In this post, I’m sharing my 2 day painting adventure last weekend, as well as thoughts on ‘Beginner Lessons in Artistry.’
I have always fancied myself as a bit of a painter.
I was creating art before I could walk and my Mum still has my first painting on her bedroom wall.
In recent years I have been tinkering around by myself entertaining the idea further.
Then last summer, I happened upon Jeanne Oliver somehow.
She fosters a creative network of tactile artists who teach both on-line and in her Colorado studio.
Timing is everything.
Her abstract approach to painting is RIGHT up my alley, and I jumped at the opportunity to learn with her, taking both her on-line classes in succession.
I have to admit I was hesitant, but Eric encouraged me to sign up for the adventure.
Stepping Outside The Box
Learning something new is uncomfortable.
I wasn’t sure about attending this class, partly due to the cost, and also I didn’t really believe in myself.
We have the power to tell ourselves all sorts of stories that are simply NOT true.
As well as being told we perhaps are not good enough.
So we get REALLY good at talking ourselves out of something we really want, without giving it a proper chance.
And if I’m honest, as a digital artist, I also felt a bit like an ‘imposter’ stepping into this new space.
Fear is a real show stopper to making the magic happen.
On Friday morning, Ella asked if I was excited.
All I could think was, ‘I’m going to a place I have never been, with people I have never met, doing something that I really don’t know how to do AND I have no idea where my next meal is coming from.’
And that was the whole point of this exercise.
- To step outside my comfort zone.
- Connect with other artists.
- Learn how to paint.
Jeanne also went above and beyond in accommodating my food allergies and I was MORE than well fed – I think I would take another class with her just to enjoy the food 🙂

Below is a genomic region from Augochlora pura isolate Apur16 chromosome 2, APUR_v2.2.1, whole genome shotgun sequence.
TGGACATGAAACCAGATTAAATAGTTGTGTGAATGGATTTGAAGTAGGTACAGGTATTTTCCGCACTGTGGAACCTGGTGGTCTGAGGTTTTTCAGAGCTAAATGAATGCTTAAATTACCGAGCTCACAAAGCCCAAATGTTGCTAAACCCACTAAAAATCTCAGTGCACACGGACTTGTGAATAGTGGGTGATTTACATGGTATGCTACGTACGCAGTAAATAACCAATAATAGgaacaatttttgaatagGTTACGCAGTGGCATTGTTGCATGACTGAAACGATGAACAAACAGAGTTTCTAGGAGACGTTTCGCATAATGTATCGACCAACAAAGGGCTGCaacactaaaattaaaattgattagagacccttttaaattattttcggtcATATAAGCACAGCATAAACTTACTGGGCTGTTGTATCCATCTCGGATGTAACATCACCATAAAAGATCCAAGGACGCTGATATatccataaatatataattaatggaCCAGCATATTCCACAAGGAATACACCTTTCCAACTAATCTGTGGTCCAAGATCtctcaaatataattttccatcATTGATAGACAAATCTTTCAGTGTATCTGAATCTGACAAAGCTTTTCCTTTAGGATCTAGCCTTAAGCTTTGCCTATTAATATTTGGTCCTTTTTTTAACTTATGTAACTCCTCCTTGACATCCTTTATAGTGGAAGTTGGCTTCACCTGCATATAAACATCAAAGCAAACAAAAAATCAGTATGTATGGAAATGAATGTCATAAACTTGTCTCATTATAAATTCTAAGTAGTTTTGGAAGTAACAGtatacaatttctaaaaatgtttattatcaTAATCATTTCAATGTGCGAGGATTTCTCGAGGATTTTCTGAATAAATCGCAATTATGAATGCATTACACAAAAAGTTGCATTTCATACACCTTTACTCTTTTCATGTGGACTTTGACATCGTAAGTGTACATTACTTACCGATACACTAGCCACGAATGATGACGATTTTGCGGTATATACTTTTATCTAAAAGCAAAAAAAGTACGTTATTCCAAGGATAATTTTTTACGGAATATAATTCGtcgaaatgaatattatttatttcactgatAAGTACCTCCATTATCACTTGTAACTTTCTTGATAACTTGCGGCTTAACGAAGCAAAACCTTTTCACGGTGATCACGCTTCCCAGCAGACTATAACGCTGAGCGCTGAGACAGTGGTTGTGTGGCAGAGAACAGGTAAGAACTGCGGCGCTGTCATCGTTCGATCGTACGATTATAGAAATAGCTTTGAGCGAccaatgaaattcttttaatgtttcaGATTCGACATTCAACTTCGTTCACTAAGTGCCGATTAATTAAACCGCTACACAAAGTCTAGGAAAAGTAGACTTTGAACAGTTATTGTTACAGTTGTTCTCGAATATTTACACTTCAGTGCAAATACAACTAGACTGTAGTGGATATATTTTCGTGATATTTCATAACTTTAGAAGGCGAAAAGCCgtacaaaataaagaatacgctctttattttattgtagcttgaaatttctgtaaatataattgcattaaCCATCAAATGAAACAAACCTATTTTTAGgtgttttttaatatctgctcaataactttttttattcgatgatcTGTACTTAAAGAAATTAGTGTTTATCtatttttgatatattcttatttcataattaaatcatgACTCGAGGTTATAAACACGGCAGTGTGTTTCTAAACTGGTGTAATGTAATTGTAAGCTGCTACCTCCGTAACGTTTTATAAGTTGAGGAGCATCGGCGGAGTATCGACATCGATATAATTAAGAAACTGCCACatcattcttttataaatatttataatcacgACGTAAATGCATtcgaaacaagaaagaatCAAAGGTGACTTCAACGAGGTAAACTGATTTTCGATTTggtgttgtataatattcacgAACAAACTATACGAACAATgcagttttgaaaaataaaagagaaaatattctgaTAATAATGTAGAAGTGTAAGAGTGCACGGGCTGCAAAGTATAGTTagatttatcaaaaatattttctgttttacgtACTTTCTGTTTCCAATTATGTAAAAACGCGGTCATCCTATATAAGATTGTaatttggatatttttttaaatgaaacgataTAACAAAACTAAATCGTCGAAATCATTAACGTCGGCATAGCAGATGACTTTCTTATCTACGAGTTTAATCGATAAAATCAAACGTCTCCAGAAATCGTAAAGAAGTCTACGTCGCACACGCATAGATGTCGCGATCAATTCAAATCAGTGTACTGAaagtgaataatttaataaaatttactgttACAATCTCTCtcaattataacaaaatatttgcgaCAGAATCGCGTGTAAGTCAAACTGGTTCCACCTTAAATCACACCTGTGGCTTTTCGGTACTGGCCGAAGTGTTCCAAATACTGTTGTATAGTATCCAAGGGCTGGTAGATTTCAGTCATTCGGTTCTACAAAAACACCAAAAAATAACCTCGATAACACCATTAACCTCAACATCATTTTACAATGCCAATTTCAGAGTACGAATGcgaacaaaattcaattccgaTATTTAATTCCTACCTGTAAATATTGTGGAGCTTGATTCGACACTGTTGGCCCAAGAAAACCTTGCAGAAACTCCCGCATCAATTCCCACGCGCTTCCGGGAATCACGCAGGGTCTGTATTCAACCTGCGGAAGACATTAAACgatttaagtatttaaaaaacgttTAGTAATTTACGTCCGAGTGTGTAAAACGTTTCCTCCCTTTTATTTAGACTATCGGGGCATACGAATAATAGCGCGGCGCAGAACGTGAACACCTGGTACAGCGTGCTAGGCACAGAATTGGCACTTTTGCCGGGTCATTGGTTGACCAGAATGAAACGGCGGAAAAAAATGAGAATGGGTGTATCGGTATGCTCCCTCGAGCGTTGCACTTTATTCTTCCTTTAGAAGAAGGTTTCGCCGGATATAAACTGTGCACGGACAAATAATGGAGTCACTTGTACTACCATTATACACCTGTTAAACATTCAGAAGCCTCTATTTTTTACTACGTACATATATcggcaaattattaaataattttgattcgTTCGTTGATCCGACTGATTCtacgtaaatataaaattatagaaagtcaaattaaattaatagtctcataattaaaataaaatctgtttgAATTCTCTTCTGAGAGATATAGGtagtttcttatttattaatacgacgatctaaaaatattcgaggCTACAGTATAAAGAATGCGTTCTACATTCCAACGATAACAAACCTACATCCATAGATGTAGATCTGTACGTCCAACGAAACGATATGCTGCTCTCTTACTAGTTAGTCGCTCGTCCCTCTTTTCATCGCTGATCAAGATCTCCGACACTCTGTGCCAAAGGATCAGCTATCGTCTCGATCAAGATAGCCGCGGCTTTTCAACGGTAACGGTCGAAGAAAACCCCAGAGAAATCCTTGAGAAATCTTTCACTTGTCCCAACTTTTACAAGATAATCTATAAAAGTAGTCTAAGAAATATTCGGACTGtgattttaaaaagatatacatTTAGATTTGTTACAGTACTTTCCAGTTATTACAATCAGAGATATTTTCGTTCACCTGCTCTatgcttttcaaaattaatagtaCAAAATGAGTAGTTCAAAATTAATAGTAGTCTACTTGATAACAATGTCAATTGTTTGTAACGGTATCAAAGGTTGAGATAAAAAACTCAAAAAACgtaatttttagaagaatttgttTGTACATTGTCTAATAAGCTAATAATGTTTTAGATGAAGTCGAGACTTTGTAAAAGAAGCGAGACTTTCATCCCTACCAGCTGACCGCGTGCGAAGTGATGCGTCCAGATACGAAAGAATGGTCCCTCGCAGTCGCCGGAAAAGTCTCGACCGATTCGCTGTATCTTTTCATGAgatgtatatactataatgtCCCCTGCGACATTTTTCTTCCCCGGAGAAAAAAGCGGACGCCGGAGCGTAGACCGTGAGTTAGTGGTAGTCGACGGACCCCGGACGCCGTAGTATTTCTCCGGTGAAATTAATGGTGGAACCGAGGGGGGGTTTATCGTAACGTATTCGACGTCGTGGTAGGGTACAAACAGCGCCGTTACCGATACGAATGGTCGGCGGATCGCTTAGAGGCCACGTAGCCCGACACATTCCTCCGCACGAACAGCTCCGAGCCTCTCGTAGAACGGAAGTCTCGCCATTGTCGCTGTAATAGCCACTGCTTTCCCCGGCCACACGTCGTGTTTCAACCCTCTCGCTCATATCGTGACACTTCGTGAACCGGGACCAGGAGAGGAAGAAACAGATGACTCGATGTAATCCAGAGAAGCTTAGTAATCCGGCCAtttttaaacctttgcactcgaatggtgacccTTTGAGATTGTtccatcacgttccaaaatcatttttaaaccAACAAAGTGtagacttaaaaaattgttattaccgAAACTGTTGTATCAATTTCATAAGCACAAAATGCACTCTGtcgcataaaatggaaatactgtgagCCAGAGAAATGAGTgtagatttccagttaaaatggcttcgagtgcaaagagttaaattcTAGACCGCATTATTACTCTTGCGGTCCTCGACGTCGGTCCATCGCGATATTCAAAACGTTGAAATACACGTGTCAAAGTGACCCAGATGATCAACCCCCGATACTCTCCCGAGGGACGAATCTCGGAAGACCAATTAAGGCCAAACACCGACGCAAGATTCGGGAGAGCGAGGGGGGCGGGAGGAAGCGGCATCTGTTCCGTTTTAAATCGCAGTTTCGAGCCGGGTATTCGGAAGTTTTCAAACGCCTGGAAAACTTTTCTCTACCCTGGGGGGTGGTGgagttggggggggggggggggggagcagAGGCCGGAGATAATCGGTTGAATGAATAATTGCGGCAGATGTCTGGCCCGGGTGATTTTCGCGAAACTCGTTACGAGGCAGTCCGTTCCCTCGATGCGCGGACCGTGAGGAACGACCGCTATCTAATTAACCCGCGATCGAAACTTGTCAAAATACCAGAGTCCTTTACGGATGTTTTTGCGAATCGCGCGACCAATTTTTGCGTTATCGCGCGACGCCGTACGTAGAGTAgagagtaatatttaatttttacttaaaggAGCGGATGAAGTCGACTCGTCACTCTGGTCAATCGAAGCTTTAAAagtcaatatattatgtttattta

Brené Brown says:
- ‘There is no courage without vulnerability‘
- ‘Vulnerability is the birthplace of innovation, creativity and change.’
I could not agree MORE to these 2 statements after my experience this weekend.
When the Teacher becomes a Student.
I have spent a number of years inspiring students through my own classes and on-line education endeavors.
And so it was REALLY interesting to be in your shoes for a while and have the opportunity to see the journey of learning through a student’s eyes.
- Understand those small details that are often taken for granted and overlooked.
- Have compassion for where you are at the beginning.
- Be genuine and insightful in the encouragement of learning.
This part of the experience was neither expected nor intentional, but without a doubt will make me a better a teacher in my own classes.
How this all relates to you and your digital artistry or scrapbooking.
Lessons I already knew, and share often with you, were reiterated.
1. Give Yourself Permission
- Allow yourself to make mistakes.
- Try something NEW, be it a new product, technique or approach.
- Create without judgement or comparison.
Understand that art is always in the eye of the beholder.
‘What someone else thinks of your art is none of your business.‘ is an interesting approach to not caring as much.